Now I’m going to get existential on this one and say that \"Alien 3\" is a lot like real life. It doesn’t go the way that you would hope and it’s not perfect. But you can’t deny its honesty and \"balls on\" approach. I appreciated its themes of religion, redemption, death and sacrifice. I loved Fincher’s beautiful direction (the scene where they incinerate the bodies inter-cut with the birth of the alien is awesome), I dug the main hallway chase scene with the alien POV and I cried like a beeyatch on PMS when the poignant conclusion came to. Where the first movie was about slow building suspense, the second about relentless action, this third entry is mostly about drama, mood, sadness and closure. \"Alien 3\" is not a fun movie but in my humble opinion, it’s a fitting ending to the series. Not perfect! Not happy! Fitting. Can someone facehug me…I’m sad…
We get some quick alien chomping through heads, a man getting torn to pieces by a huge fan, some chestburster action, an autopsy scene that’s gory in what it doesn’t show and a very messed up Bishop (half his face is missing).
Sigourney Weaver (Ripley) gives her best Ripley performance to date. She has more confidence here than she did in the two previous films, she doesn’t overact and all of her emotions are properly conveyed. She should have gotten the Oscar nomination for this one. Good show girl, too bad you had to say that awful “crud” line. The word “shit” would have been more appropriate. Charles Dance (Clemens) gives a sweet and subtle performance. His chemistry with Weaver is so \"on\" and every scene they shared was a pleasure to watch.

Charles Dutton (Dillon) sure knows how to deliver those speeches. He even got me all riled up! His strong presence helps the viewer identify with someone other than Ripley in this bald head festival of a film. Good stuff. I love Lance Henriksen (Bishop2) and wanted more than just a cameo. But I guess a bit of Lance is better than no Lance at all. Brian Glovers (Andrews) is very convincing as the bitter warden and I was growing to like him but then…well…you know. Ralph Brown (85) plays dumb real good, he reminded me of Forrest Gump. Danny Webb (Morse) is bald and acts like a wide-eyed jerk-off. Worked for me! Pete Postlethwaite (David) is wasted in a small role.
T & A
Weaver’s shaved head…I liked it…
Fincher is all over this one. His music video background is very evident here. He slaps in a lot of quick cuts, image superimpositions, effective fade in/outs, slow motion, close ups (loved the Newt eyelash CU), overhead shots and some gnarly alien POVs. He seems to really want to upset the viewer with this film (actually all of his films) and he succeeds. The Newt autopsy scene, although beautiful to look at on a technical standpoint, is still a very unsettling scene to watch. Fincher succeeds in injecting some suspense in some scenes but the thin characters work against him most of the time. The film does have a very Gothic look, helped by the color scheme (kind of rust orange) of the sets and their designs.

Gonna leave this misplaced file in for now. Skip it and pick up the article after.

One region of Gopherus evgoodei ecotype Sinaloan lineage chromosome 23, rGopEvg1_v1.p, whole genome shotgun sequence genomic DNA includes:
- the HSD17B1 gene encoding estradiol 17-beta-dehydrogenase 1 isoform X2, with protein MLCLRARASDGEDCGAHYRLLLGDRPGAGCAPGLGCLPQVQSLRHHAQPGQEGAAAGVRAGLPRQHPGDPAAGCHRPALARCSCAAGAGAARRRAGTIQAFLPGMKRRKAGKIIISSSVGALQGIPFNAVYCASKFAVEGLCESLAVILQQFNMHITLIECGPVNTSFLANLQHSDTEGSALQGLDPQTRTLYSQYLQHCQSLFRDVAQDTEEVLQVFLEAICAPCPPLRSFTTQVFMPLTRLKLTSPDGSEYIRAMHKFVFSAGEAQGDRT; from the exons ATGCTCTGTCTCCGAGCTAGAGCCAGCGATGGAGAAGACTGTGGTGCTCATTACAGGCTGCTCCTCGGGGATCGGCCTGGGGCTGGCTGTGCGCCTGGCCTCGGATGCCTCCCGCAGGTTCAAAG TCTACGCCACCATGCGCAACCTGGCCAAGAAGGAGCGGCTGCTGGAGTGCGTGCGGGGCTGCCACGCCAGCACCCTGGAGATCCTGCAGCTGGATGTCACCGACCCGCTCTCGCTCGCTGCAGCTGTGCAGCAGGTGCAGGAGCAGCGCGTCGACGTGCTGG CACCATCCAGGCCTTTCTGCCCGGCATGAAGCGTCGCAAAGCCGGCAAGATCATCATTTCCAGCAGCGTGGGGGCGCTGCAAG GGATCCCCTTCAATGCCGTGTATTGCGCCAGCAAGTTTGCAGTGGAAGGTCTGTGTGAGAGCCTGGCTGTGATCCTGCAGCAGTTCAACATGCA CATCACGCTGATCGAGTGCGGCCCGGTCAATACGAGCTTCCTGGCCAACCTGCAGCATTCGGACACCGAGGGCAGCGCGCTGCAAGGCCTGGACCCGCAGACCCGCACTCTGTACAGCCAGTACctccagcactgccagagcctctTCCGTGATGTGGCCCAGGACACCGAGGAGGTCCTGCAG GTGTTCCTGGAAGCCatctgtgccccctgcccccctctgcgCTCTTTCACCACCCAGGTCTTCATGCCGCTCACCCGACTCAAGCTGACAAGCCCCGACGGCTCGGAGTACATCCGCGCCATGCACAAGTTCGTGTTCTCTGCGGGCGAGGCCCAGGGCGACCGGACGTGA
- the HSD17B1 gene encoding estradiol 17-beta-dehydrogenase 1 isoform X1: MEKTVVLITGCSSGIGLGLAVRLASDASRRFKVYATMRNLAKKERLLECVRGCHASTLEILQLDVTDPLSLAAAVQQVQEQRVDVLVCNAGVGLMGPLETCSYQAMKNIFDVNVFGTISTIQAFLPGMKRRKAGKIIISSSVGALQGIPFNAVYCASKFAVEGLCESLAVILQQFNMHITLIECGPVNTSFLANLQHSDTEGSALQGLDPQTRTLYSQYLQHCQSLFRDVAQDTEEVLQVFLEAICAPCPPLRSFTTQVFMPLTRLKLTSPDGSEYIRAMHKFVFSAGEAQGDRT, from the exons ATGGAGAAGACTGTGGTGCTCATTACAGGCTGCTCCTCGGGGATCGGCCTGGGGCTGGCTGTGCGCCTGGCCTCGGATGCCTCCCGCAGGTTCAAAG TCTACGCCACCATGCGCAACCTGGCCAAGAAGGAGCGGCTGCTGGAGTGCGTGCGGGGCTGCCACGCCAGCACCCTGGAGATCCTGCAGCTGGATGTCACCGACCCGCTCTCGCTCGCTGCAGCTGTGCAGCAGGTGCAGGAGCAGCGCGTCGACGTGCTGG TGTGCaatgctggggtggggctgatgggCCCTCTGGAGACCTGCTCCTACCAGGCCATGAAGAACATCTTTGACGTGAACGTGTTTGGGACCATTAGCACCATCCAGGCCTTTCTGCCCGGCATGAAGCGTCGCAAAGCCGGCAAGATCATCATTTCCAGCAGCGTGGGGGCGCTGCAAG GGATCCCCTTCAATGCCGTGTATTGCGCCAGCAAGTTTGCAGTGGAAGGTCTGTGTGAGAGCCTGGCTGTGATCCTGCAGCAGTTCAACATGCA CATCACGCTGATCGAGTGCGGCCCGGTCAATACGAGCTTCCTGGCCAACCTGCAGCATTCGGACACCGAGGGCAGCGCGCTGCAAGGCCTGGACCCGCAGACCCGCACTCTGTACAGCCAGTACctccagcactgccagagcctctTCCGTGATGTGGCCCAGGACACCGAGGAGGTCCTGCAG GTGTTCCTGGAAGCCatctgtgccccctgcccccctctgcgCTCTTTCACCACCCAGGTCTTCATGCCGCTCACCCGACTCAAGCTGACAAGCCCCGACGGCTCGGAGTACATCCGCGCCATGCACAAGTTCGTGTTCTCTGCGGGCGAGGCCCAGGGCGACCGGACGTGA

Elliot Goldenthal is mostly on the ball with his score. I dug the choral music at the beginning and the depressive vibe that popped up here and there but didn’t like the overbearing score he used when they poured the lead. Easy there dude…easy...
Yes, this a mean spirited movie. It starts off by killing 3 characters whom we cared about and then continues on that path. Nobody here gets what they want! Not Ripley, not Clemens, not the prisoners, not the company and not me for that matter! Starting with \"Alien\" and up until and including this sequel, I got real attached to the Ripley character and to see her end in this manner really saddened me. Fincher accomplishes what he sets out to do. He scarred me, depressed me and ruined my day. But just because the film goes against my wishes for the characters (a happy fate) I still can’t ignore its quality. In my opinion, this is the end of Ripley right here. She did her time and I wish she could’ve rested in peace. But the studios with their love for the almighty buck thought differently and unleashed \"Alien: Resurrection\" upon the world. Now hadn’t Ripley suffered enough!?! I hope Part 5 starts fresh, makes Resurrection a bad dream, introduces a new hero and lets Ripley be. Her tale is done.
THE FACE HUGGER THEORY: It is rumored that Newt was the first to be facehugged. Because the foetus was drowning (along with Newt) he couldn\'t exist in that host any more. The foetus proceeded to come out of Newt and enter Ripley’s cryo-chamber. That would explain the acid burns on two of the cryo-chambers as seen in the movie. The foetus then entered Ripley by her throat. This would also explain the reason why Ripley had a very soar throat during the first parts of the movie. The Dark Horse Comic \"Alien 3\" movie adaptation is the source of this rumor. That fucking facehugger got busy or what!!!

H.R. Giger once again designed the alien creature.

The screenplay was written by Walter Hill, Larry Ferguson and David Giler.

Many writers took a crack at the Alien 3 screenplay, namely: Eric Red (\"The Hitcher\"), David Twohy (\"Pitch Black\") and William Gibson (Johnny Mnemonic)

Newt is played by Danielle Edmond not Carrie Henn of ALIENS.

Here is Dillon’s fine funeral speech for those who care: \"Why? Why the innocent, punished? Why the sacrifice? Why the pain? There aren\'t any promises. Nothing certain. Only that some get called, others saved. She won\'t ever know of the hardship and grief of those of us left behind. We commit these bodies to the void with a glad heart. For within each seed, there is a promise of a flower, and within each death, no matter how small, there is always a new life. A new beginning.\"